The central role of questioning in the Buddha’s teaching may be connected to the fact that his teaching starts not with a first principle but with a selfevident problem: how to put an end to suffering. And instead of trying to argue from this problem back to first principles, he stays focused on the immediate question of how to solve it. As he noted, suffering gives rise to two responses— bewilderment and a searching question: “Who knows a way or two to stop this pain?” To help put an end to that bewilderment, the Buddha presented his teachings as responses to the many questions deriving from that primal, searching question. Thus questions formed the primary mode for organizing what he taught.
But even though the Buddha ordered his teachings around questions rather than first principles, he did not set out to answer every controversial question that came his way. He focused solely on questions related strategically to the end of suffering, i.e., questions that would actually help in attaining that goal.
For this reason, he classified questions—as they related to this focus— according to the response-strategy they deserved, and he arrived at four sorts: those that deserved a categorical answer, those that deserved an analytical answer, those that deserved to be cross-questioned before being answered, and those that deserved to be put aside. This fourfold classification is the theme of this book, for it provides important insights into both how and what the Buddha taught about the way to end suffering.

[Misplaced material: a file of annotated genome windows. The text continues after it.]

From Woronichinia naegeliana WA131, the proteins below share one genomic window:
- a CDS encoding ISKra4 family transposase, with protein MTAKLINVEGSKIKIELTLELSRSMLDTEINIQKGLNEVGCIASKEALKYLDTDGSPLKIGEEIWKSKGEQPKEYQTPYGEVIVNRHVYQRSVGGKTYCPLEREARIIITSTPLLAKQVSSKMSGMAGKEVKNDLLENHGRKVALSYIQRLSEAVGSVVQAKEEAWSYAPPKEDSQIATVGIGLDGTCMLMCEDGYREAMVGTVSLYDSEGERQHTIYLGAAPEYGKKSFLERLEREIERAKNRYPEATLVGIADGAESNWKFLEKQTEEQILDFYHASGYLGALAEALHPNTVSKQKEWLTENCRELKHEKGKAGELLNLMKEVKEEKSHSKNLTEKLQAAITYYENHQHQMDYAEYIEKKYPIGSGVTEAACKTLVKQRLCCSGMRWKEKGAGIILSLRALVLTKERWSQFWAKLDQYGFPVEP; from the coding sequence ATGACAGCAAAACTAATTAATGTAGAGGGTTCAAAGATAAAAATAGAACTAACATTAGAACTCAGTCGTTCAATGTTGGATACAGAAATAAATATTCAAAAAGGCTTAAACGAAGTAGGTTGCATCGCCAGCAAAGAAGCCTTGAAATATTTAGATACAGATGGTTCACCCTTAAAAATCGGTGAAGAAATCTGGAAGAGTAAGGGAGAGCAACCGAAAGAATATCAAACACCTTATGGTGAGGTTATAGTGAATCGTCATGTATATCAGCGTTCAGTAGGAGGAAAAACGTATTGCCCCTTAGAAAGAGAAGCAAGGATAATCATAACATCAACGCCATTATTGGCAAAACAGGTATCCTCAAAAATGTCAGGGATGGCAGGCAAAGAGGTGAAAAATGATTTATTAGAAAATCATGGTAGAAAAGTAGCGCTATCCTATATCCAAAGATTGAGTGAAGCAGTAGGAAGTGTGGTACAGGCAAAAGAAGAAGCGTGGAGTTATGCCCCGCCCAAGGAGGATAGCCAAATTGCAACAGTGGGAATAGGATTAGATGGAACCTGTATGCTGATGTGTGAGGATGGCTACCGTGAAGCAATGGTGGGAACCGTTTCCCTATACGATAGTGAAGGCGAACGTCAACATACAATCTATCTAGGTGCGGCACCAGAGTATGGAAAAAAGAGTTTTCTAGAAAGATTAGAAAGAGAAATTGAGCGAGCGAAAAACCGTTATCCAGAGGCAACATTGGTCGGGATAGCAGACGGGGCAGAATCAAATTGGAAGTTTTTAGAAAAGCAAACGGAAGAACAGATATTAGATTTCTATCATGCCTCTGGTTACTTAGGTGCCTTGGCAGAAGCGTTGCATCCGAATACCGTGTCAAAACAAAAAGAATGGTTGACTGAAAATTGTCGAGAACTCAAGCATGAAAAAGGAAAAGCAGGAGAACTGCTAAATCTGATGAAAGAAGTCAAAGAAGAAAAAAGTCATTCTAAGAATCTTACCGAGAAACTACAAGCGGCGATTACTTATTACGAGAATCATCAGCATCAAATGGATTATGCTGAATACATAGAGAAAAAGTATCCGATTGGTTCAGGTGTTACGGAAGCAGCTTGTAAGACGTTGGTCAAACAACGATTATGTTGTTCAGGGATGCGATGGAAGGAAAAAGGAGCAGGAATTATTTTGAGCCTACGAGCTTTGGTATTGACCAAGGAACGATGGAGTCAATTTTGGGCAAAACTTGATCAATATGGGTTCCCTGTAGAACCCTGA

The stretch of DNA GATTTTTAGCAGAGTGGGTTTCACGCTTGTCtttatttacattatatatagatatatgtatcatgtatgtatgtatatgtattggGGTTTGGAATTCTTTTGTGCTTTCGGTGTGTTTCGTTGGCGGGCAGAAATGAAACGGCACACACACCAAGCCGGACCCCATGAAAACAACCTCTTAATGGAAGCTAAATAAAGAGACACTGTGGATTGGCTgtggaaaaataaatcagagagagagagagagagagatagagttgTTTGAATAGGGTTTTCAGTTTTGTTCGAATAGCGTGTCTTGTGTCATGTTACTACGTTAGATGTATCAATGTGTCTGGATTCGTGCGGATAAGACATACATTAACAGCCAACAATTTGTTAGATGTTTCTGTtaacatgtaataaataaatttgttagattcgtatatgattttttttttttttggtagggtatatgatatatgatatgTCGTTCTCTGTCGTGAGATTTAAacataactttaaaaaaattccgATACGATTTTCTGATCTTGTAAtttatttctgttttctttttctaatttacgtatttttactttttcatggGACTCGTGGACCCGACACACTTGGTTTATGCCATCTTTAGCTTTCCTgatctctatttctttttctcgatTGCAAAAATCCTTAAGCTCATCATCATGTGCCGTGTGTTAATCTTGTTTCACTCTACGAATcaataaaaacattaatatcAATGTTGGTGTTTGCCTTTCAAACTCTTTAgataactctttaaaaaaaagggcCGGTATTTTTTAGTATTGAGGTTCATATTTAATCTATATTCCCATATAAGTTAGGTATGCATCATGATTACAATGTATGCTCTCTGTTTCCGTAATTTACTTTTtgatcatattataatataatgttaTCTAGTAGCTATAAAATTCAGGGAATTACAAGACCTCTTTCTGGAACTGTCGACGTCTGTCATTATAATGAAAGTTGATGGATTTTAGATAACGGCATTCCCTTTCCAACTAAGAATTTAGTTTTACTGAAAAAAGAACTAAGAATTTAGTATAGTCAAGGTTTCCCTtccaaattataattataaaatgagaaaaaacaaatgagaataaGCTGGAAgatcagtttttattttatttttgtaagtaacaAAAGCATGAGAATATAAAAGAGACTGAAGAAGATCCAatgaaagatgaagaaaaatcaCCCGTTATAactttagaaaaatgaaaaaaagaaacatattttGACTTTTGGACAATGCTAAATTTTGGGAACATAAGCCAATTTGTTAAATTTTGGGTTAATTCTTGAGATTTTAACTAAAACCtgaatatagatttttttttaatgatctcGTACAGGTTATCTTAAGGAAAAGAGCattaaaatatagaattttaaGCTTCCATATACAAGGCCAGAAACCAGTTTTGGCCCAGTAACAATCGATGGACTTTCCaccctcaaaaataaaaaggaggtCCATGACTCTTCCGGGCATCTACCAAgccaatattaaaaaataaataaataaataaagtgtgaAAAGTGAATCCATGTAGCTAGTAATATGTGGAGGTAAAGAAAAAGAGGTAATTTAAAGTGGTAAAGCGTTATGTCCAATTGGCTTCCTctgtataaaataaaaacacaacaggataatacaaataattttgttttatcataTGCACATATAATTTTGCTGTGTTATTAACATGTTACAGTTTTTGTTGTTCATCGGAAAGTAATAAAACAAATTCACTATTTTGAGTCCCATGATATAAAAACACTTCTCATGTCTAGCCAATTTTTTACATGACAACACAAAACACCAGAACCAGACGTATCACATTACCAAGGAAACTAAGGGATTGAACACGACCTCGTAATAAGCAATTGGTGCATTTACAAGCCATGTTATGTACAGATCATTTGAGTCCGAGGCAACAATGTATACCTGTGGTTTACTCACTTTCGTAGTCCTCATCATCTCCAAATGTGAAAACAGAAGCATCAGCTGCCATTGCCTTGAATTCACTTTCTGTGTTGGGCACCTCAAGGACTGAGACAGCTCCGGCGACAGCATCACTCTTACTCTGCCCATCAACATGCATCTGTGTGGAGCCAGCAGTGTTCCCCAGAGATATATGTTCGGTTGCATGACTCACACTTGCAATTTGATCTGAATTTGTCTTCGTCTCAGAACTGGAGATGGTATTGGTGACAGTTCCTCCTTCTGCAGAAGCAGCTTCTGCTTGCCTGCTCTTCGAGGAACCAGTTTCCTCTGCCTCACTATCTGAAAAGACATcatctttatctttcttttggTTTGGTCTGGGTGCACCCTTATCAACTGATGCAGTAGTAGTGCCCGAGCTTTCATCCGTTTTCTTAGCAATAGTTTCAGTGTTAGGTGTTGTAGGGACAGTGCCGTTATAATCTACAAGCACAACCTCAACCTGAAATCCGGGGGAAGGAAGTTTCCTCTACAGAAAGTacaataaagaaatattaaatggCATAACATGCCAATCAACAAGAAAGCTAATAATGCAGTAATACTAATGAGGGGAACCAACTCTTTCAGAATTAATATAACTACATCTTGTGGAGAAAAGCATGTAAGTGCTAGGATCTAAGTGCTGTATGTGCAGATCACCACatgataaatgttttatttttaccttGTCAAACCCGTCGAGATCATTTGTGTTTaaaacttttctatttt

To understand the importance of this classification, and why the Buddha formulated it in those terms, it might be useful first to reflect in general terms on what it means to ask and answer a question based on a desire to attain a goal. A helpful way to begin that reflection is with a question that, in Western thought, is first stated in Plato’s Meno:
When you’re looking for something but don’t know quite what it is, how do you know when you’ve found it?
In the Meno, Socrates uses this question as the departure point for his doctrine of memory from past lives: You know what you want because you knew it in a previous lifetime. But from a Buddhist point of view, a more fruitful approach to this question is to look at the psychology of how people go about setting up a problem and solving it in the here and now: You know when you’ve found the knowledge you were seeking because the desire that sparked your search had already given it a function and a shape. You wanted knowledge that would perform a desired function, and you wanted it to make sense, to fit in with what had worked with similar problems in the past. When you’ve encountered something that, when put to the test, meets both specifications— the function and the fit—you know that that’s what you wanted. (Ironically, even Socrates himself would set up a problem and test the proposed solutions in precisely this way.)
The questions aimed at determining the fit and function of your answers operate on three levels. The first level aims at giving your ignorance a shape, to define your felt need and why the need makes sense. The second and third levels determine if the answer actually functions as you want it to, with the second level establishing tests for checking the actual performance of whatever potential answer seems to fit that shape, and the third setting standards for measuring whether an answer has actually passed the tests.